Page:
Dancer in the Dark
Selma (Bjork) is a Czech immigrant and a single mother working in a factory in rural America. The salvation to her bleak existence is found in her passion for music, especially the all-singing, all-dancing numbers of classic Hollywood musicals.
But Selma harbors a sad secret: she is losing her eyesight and her son stands to suffer the same fate if she can’t put away enough money to secure him an operation. She has been earnestly saving her nickels and dimes for the boy’s medical procedure, but when her neighbor discovers her stash, soon the money disappears. Selma finds herself broke, jobless and accused of stealing the deceptive neighbor’s money. All this escalates to a tragic finale.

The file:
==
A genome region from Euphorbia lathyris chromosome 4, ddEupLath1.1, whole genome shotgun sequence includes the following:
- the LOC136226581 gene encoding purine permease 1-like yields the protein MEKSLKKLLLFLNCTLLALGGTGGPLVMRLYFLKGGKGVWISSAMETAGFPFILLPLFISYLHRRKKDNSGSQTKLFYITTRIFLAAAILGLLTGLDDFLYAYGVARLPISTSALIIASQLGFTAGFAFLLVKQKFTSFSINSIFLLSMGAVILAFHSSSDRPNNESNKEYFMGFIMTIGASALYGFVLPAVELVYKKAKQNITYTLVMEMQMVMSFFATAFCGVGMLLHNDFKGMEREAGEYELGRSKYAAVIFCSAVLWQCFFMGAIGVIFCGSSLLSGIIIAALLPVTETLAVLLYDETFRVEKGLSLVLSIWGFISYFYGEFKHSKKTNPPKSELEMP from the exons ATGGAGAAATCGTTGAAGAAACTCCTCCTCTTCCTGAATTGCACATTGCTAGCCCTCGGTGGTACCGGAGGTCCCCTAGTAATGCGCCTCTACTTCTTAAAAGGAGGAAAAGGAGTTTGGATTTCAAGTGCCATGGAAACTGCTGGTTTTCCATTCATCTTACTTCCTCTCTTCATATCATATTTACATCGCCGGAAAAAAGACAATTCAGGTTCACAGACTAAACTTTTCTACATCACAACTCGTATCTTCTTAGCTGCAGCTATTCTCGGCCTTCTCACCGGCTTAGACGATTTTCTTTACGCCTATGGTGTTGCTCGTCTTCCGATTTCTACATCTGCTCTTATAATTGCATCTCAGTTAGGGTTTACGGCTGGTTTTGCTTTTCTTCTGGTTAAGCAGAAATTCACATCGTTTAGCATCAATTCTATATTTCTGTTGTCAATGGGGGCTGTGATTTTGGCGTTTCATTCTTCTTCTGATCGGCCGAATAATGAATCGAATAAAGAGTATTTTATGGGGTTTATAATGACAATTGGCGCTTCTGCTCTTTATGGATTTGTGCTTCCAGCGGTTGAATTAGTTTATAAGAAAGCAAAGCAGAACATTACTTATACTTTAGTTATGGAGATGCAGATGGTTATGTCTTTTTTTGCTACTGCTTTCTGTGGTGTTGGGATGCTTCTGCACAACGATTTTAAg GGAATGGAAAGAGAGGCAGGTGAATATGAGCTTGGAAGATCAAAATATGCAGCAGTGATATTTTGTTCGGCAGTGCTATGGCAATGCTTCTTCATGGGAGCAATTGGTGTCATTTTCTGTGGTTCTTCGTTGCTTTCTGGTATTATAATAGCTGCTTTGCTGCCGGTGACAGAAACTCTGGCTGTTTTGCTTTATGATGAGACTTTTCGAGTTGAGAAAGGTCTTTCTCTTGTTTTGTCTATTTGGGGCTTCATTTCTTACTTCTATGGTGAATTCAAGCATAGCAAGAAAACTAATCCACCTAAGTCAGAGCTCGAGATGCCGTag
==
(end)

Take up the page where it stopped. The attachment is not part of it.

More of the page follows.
This isn’t your mother’s musical. Don’t look for the happy ending with the lead finding romance and dancing off into the sunset. It couldn’t be drearier had Kafka and Lenin collaborated on the screenplay. The lead even kills a man and is put on trial. If found guilty, she will hang. Now, I’m not going to give the ending away, but remember, it’s a musical t-r-a-g-e-d-y. Bjork, a recording artist with 14 albums to her credit, may be most appreciated by those who enjoy punk/new wave music. Although you are supposed to feel the actress’s ecstasy, pain and optimism through her voice, I found her singing more like listening to a demonic cat searching for a nighttime tryst. I didn’t think of it as singing so much as caterwauling. (Please note, I am not attacking her singing ability, just her musical interpretations.) As for her character, Selma is not merely simple-minded, but completely delusional. It’s not only difficult to relate to her, you just don’t want to. The film’s washed-out look and its dislocated use of hand-held camera motion is supposed to counter the fantasy musical sequences ala “The Wizard Of Oz,” when Dorothy realizes she isn’t in Kansas anymore. But the woozy camera bobs up and down so frequently, audience members may wish they had purchased Dramamine rather than jujubees. And those songs! They’re devoid of musicality. Like everything else in this production, they’re irritating. Repetitious also comes to mind. One lyric, sung in the courtroom prior to the judge’s verdict, consists of “You will always be there to catch me.” She dances around the witness stand and the jury box, repeating that one line, over and over, with bystanders doing choreography by stretching arms straight to the heavens as if they were the Sharks and the Jets being cool. (No, they are not reaching out to God. That would have given the number meaning and substance.) And okay, not every musical need end with a chorus of “Climb Every Mountain,” but new millennium composers shouldn’t be averse to giving us an occasional melody. Understand, I’m not berating the film’s original approach. But, unlike Shakespeare’s mournful dramas, here a moral is rather difficult to find. There’s a lot of suffering going on, with little hope to cling to. The morose production seems mounted for a captive audience residing in Hades. And with all that arm stretching, no one in the film is reaching Heavenward.